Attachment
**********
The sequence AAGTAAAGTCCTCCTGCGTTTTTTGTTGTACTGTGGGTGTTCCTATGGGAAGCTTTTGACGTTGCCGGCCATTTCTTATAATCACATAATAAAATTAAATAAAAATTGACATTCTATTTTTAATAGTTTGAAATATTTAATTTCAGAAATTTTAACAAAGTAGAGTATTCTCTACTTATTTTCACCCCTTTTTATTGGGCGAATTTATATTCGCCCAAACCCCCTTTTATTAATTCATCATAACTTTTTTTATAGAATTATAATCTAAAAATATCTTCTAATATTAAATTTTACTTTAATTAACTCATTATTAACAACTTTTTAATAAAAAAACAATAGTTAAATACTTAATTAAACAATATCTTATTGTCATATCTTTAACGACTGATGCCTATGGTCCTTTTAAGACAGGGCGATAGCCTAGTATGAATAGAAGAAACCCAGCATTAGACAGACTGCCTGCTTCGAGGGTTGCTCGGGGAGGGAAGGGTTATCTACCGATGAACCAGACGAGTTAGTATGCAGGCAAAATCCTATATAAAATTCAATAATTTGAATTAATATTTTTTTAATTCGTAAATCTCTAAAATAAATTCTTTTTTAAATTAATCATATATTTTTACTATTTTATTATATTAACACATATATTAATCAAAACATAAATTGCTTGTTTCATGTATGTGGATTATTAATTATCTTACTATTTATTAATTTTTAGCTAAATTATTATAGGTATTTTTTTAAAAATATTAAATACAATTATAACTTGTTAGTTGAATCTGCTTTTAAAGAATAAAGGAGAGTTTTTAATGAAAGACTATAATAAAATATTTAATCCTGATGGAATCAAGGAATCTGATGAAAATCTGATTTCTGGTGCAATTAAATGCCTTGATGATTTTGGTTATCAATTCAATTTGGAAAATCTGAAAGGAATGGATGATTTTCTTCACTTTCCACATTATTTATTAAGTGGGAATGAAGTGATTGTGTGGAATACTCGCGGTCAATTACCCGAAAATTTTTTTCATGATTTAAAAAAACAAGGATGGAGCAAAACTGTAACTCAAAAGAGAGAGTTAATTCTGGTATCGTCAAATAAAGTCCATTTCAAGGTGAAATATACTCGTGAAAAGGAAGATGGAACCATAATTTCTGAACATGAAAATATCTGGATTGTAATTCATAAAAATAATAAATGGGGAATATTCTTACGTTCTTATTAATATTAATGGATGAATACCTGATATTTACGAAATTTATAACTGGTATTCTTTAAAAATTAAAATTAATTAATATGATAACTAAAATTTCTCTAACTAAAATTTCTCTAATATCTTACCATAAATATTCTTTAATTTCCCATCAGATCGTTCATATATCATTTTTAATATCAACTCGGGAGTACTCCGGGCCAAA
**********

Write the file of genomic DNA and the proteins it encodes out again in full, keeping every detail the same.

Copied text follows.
The sequence AAGTAAAGTCCTCCTGCGTTTTTTGTTGTACTGTGGGTGTTCCTATGGGAAGCTTTTGACGTTGCCGGCCATTTCTTATAATCACATAATAAAATTAAATAAAAATTGACATTCTATTTTTAATAGTTTGAAATATTTAATTTCAGAAATTTTAACAAAGTAGAGTATTCTCTACTTATTTTCACCCCTTTTTATTGGGCGAATTTATATTCGCCCAAACCCCCTTTTATTAATTCATCATAACTTTTTTTATAGAATTATAATCTAAAAATATCTTCTAATATTAAATTTTACTTTAATTAACTCATTATTAACAACTTTTTAATAAAAAAACAATAGTTAAATACTTAATTAAACAATATCTTATTGTCATATCTTTAACGACTGATGCCTATGGTCCTTTTAAGACAGGGCGATAGCCTAGTATGAATAGAAGAAACCCAGCATTAGACAGACTGCCTGCTTCGAGGGTTGCTCGGGGAGGGAAGGGTTATCTACCGATGAACCAGACGAGTTAGTATGCAGGCAAAATCCTATATAAAATTCAATAATTTGAATTAATATTTTTTTAATTCGTAAATCTCTAAAATAAATTCTTTTTTAAATTAATCATATATTTTTACTATTTTATTATATTAACACATATATTAATCAAAACATAAATTGCTTGTTTCATGTATGTGGATTATTAATTATCTTACTATTTATTAATTTTTAGCTAAATTATTATAGGTATTTTTTTAAAAATATTAAATACAATTATAACTTGTTAGTTGAATCTGCTTTTAAAGAATAAAGGAGAGTTTTTAATGAAAGACTATAATAAAATATTTAATCCTGATGGAATCAAGGAATCTGATGAAAATCTGATTTCTGGTGCAATTAAATGCCTTGATGATTTTGGTTATCAATTCAATTTGGAAAATCTGAAAGGAATGGATGATTTTCTTCACTTTCCACATTATTTATTAAGTGGGAATGAAGTGATTGTGTGGAATACTCGCGGTCAATTACCCGAAAATTTTTTTCATGATTTAAAAAAACAAGGATGGAGCAAAACTGTAACTCAAAAGAGAGAGTTAATTCTGGTATCGTCAAATAAAGTCCATTTCAAGGTGAAATATACTCGTGAAAAGGAAGATGGAACCATAATTTCTGAACATGAAAATATCTGGATTGTAATTCATAAAAATAATAAATGGGGAATATTCTTACGTTCTTATTAATATTAATGGATGAATACCTGATATTTACGAAATTTATAACTGGTATTCTTTAAAAATTAAAATTAATTAATATGATAACTAAAATTTCTCTAACTAAAATTTCTCTAATATCTTACCATAAATATTCTTTAATTTCCCATCAGATCGTTCATATATCATTTTTAATATCAACTCGGGAGTACTCCGGGCCAAA